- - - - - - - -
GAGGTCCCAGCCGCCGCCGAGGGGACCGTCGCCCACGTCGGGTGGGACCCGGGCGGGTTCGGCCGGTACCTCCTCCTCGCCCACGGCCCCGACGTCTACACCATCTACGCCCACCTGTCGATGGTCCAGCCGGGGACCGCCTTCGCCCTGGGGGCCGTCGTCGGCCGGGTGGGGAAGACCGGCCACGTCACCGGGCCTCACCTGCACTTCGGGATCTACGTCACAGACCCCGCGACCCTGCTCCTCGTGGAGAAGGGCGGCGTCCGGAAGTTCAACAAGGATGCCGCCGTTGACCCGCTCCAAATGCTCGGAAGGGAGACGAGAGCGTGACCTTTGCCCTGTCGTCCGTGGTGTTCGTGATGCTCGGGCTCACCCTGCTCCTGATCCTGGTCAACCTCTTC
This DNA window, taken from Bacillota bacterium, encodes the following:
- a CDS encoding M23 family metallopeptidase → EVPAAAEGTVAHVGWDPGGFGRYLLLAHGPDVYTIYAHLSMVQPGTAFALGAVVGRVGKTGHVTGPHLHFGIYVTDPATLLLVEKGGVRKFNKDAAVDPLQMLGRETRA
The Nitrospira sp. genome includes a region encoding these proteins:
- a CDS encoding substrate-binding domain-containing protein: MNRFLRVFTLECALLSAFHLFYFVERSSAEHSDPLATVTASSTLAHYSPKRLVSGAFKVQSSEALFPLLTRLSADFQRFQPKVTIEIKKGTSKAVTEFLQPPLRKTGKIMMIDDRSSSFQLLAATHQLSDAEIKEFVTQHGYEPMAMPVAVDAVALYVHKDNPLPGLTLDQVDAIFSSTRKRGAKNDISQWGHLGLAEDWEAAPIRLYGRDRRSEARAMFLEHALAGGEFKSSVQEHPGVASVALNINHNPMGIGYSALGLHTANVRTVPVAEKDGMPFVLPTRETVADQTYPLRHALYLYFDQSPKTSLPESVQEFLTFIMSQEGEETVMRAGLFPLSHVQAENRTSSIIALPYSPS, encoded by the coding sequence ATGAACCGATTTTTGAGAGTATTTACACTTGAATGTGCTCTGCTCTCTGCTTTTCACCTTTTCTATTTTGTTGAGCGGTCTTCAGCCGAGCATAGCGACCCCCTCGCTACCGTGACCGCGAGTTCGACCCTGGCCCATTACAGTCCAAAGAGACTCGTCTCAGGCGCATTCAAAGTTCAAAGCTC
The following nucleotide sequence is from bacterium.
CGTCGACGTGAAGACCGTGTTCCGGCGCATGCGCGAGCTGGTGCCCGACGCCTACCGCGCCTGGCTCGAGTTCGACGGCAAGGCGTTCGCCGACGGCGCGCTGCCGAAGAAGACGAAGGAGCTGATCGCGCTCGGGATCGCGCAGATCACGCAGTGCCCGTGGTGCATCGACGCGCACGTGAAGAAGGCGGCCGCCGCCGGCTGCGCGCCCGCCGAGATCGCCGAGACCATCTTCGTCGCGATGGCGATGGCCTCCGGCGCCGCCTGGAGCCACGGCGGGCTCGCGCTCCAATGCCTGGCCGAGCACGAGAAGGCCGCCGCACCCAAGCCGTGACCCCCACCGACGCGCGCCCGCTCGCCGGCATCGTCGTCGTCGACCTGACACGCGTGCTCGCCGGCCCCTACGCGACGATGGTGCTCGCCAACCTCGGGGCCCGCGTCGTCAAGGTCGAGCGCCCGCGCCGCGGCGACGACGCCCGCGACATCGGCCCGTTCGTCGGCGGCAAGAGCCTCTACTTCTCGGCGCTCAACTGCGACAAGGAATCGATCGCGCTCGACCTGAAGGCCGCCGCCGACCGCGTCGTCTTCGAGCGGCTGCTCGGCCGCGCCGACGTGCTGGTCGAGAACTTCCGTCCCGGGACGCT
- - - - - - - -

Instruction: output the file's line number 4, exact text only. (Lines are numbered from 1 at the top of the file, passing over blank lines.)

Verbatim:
The Nitrospira sp. genome includes a region encoding these proteins: